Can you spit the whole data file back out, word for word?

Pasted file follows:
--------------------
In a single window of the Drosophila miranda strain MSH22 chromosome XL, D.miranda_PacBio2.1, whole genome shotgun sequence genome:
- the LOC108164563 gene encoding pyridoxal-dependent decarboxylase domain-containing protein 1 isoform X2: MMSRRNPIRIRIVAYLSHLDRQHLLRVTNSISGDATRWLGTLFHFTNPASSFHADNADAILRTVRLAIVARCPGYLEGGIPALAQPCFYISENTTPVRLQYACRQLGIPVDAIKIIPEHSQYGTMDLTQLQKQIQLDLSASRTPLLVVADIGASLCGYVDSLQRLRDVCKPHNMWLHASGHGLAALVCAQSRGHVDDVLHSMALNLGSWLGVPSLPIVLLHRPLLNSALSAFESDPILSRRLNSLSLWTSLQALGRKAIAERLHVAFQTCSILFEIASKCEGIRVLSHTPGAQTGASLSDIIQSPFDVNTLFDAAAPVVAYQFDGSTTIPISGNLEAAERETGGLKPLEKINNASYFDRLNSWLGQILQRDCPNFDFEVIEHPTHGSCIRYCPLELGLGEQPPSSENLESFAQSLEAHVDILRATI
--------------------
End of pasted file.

In a single window of the Drosophila miranda strain MSH22 chromosome XL, D.miranda_PacBio2.1, whole genome shotgun sequence genome:
- the LOC108164563 gene encoding pyridoxal-dependent decarboxylase domain-containing protein 1 isoform X2: MMSRRNPIRIRIVAYLSHLDRQHLLRVTNSISGDATRWLGTLFHFTNPASSFHADNADAILRTVRLAIVARCPGYLEGGIPALAQPCFYISENTTPVRLQYACRQLGIPVDAIKIIPEHSQYGTMDLTQLQKQIQLDLSASRTPLLVVADIGASLCGYVDSLQRLRDVCKPHNMWLHASGHGLAALVCAQSRGHVDDVLHSMALNLGSWLGVPSLPIVLLHRPLLNSALSAFESDPILSRRLNSLSLWTSLQALGRKAIAERLHVAFQTCSILFEIASKCEGIRVLSHTPGAQTGASLSDIIQSPFDVNTLFDAAAPVVAYQFDGSTTIPISGNLEAAERETGGLKPLEKINNASYFDRLNSWLGQILQRDCPNFDFEVIEHPTHGSCIRYCPLELGLGEQPPSSENLESFAQSLEAHVDILRATI